You likely know Sophia Loren as an Old Hollywood screen siren — and that’s on purpose. In a new interview with The New York Times, 86-year-old Loren discusses her decision to pause her career in the 1980s in order to focus on raising her family. The Italian icon also reflects on her long list of movie roles dating back to the 1950s — including the ones she treasures most.
Loren chatted with the Times to promote her new Netflix film, The Life Ahead, which is co-written and directed by her son, Edoardo Ponti (via YouTube). In it, she plays an Italian Holocaust survivor who takes in a Senegalese orphan named Momo, played by Ibrahima Gueye.
When asked about her favorite of her performances over the years, Loren recalls her roles in Two Women (1960) and A Special Day (1977). “My role in ‘Two Women’ means a great deal to me [she won an Oscar in 1962 for this De Sica film in which she played a struggling single mother during World War II],” she says, with the Times’ notation. “But also the role I played in “A Special Day” [as a homemaker who becomes more compassionate after she learns that her neighbor is gay]. It all depends on the story, and on the perfection of great directors like De Sica. I loved working with him, as well as the films I made with Marcello Mastroianni.”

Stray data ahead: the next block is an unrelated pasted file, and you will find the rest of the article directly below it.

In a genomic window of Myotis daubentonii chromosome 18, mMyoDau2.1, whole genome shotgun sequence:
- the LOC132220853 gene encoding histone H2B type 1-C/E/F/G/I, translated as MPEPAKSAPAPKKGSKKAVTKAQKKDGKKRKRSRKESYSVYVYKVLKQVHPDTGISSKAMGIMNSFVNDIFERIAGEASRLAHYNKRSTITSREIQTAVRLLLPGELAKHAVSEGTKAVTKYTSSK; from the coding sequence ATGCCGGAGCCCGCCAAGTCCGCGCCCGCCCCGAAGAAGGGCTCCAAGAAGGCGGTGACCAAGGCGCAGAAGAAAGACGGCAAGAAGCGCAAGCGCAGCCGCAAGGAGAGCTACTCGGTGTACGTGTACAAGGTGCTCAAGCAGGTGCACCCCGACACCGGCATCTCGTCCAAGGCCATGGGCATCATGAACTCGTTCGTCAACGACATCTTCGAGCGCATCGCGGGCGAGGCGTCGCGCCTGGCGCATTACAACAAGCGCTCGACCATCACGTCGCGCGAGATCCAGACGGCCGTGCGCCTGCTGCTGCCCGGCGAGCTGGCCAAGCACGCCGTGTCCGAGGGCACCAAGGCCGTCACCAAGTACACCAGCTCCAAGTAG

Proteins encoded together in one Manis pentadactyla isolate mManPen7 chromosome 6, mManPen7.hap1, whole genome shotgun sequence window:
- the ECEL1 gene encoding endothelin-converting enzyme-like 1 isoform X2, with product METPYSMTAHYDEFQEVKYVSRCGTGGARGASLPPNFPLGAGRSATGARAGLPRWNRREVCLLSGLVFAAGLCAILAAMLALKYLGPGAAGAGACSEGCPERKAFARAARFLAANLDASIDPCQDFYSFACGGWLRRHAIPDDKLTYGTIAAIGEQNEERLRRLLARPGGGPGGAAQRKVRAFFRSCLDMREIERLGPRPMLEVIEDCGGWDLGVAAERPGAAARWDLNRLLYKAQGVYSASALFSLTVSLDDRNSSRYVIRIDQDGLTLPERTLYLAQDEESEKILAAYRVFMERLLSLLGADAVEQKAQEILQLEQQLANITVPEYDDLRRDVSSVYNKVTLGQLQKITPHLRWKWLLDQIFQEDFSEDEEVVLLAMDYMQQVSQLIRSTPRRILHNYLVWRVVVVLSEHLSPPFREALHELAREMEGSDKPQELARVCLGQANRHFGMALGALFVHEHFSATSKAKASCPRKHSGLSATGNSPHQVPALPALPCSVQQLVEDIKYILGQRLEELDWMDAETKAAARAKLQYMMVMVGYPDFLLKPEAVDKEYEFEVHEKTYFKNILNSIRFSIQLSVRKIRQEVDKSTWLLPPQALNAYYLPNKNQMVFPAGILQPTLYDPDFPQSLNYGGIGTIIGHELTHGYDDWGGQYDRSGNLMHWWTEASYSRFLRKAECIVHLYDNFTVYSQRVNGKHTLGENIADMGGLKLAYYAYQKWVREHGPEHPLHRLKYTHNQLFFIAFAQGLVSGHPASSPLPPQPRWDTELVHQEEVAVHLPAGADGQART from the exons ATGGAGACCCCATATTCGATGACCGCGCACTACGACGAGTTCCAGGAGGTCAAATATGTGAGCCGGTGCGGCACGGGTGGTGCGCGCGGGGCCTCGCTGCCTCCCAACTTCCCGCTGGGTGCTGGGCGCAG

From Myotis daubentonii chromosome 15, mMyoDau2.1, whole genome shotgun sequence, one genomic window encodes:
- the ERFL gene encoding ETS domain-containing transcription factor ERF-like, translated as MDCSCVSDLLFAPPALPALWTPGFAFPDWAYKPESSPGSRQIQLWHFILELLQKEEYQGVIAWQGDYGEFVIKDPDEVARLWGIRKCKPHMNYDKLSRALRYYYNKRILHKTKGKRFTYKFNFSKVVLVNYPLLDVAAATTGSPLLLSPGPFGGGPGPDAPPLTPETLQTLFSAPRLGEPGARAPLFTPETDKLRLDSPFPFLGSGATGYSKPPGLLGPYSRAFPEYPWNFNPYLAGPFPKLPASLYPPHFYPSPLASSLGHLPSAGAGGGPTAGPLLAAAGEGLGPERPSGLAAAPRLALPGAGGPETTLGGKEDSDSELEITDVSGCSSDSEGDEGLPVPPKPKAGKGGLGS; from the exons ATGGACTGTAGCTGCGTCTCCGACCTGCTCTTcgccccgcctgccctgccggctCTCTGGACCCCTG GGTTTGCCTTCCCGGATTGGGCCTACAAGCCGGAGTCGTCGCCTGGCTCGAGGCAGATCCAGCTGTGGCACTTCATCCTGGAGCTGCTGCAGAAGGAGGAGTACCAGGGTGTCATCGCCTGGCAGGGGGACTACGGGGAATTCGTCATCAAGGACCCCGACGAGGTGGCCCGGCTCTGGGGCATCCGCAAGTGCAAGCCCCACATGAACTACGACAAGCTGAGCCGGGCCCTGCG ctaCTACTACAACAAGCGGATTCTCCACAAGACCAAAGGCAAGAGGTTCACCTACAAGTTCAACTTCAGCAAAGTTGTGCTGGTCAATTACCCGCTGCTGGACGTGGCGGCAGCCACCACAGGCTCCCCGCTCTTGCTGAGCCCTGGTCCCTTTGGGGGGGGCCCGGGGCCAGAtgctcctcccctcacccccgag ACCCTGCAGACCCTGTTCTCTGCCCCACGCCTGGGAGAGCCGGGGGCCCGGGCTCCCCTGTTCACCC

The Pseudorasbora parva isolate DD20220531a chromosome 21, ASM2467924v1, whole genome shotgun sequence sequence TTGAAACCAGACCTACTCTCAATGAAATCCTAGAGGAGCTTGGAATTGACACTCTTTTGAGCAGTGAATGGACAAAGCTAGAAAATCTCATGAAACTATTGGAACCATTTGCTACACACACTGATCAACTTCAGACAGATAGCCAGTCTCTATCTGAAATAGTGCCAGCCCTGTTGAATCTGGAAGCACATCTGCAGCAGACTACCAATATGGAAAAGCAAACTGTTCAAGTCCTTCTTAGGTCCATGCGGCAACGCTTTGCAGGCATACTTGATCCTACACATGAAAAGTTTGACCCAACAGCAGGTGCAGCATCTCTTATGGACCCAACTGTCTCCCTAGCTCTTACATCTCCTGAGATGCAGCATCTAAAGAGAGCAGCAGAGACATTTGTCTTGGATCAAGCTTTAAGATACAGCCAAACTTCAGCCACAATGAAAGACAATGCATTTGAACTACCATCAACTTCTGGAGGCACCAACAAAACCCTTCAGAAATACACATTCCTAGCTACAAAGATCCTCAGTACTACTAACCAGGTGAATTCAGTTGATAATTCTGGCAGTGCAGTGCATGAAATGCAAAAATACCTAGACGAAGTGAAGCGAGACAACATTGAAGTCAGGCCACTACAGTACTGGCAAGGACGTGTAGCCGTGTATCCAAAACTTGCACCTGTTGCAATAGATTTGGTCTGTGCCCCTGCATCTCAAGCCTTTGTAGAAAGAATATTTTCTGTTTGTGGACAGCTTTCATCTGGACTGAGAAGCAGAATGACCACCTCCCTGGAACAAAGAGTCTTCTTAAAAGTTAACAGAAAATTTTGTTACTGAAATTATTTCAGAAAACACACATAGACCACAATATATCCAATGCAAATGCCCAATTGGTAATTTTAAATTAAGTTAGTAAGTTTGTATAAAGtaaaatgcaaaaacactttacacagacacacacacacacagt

Sophia Loren is choosy about the roles she takes on
Since taking a break from acting to focus on family, Loren is now very particular about the projects she accepts. “I still get sent many scripts, but none spoke to me like ‘The Life Ahead’ did,” she says to the Times. “That’s why I didn’t work for almost 10 years. I wanted to find a role that really inspired and challenged me.”
Loren had a similar response when W Magazine asked about her future in acting. “The possibility has to come of a role that I like and is true to me now,” she replied. Not only have her priorities changed, she said, but finding the right role has become increasingly more difficult as she ages.
“Of course, the roles change — you cannot at my age do the story of a woman of 30 or 40 years old,” she noted. “It’s impossible. It’s a very normal way of being in the movies all the time and changing roles. It becomes a little more difficult sometimes, but if you have faith in what you do, and if you have faith in yourself, a little time goes by and you can find the right thing for you still.”
Madame Rosa, her character in A Life Ahead, is a role that she felt suited her. “Not only for her different and sometimes opposing emotions,” Loren tells the Times, “But also for the message of tolerance, love and inclusion that the film expresses.”
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